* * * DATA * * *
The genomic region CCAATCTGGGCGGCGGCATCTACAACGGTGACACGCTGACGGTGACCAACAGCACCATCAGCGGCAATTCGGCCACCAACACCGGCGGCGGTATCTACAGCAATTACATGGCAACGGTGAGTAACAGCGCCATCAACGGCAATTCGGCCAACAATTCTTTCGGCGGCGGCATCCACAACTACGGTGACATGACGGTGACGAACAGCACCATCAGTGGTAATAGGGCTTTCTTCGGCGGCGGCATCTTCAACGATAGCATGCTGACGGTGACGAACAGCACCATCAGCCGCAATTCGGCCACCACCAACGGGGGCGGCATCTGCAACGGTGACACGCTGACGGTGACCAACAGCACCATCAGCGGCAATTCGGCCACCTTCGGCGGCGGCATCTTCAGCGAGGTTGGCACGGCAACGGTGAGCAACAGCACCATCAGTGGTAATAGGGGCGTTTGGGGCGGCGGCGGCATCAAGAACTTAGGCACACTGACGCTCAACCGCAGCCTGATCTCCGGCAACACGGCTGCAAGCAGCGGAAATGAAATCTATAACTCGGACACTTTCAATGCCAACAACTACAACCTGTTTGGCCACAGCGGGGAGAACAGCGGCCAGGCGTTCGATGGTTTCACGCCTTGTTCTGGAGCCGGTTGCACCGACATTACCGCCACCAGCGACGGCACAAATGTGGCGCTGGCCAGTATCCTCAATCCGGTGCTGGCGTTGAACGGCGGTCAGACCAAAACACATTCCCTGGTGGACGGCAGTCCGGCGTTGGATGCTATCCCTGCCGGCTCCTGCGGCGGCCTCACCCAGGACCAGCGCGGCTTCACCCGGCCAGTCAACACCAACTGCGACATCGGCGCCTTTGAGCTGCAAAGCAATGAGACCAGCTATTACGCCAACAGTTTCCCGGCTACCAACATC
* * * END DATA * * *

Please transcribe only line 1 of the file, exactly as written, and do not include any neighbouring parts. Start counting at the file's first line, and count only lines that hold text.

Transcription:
The genomic region CCAATCTGGGCGGCGGCATCTACAACGGTGACACGCTGACGGTGACCAACAGCACCATCAGCGGCAATTCGGCCACCAACACCGGCGGCGGTATCTACAGCAATTACATGGCAACGGTGAGTAACAGCGCCATCAACGGCAATTCGGCCAACAATTCTTTCGGCGGCGGCATCCACAACTACGGTGACATGACGGTGACGAACAGCACCATCAGTGGTAATAGGGCTTTCTTCGGCGGCGGCATCTTCAACGATAGCATGCTGACGGTGACGAACAGCACCATCAGCCGCAATTCGGCCACCACCAACGGGGGCGGCATCTGCAACGGTGACACGCTGACGGTGACCAACAGCACCATCAGCGGCAATTCGGCCACCTTCGGCGGCGGCATCTTCAGCGAGGTTGGCACGGCAACGGTGAGCAACAGCACCATCAGTGGTAATAGGGGCGTTTGGGGCGGCGGCGGCATCAAGAACTTAGGCACACTGACGCTCAACCGCAGCCTGATCTCCGGCAACACGGCTGCAAGCAGCGGAAATGAAATCTATAACTCGGACACTTTCAATGCCAACAACTACAACCTGTTTGGCCACAGCGGGGAGAACAGCGGCCAGGCGTTCGATGGTTTCACGCCTTGTTCTGGAGCCGGTTGCACCGACATTACCGCCACCAGCGACGGCACAAATGTGGCGCTGGCCAGTATCCTCAATCCGGTGCTGGCGTTGAACGGCGGTCAGACCAAAACACATTCCCTGGTGGACGGCAGTCCGGCGTTGGATGCTATCCCTGCCGGCTCCTGCGGCGGCCTCACCCAGGACCAGCGCGGCTTCACCCGGCCAGTCAACACCAACTGCGACATCGGCGCCTTTGAGCTGCAAAGCAATGAGACCAGCTATTACGCCAACAGTTTCCCGGCTACCAACATC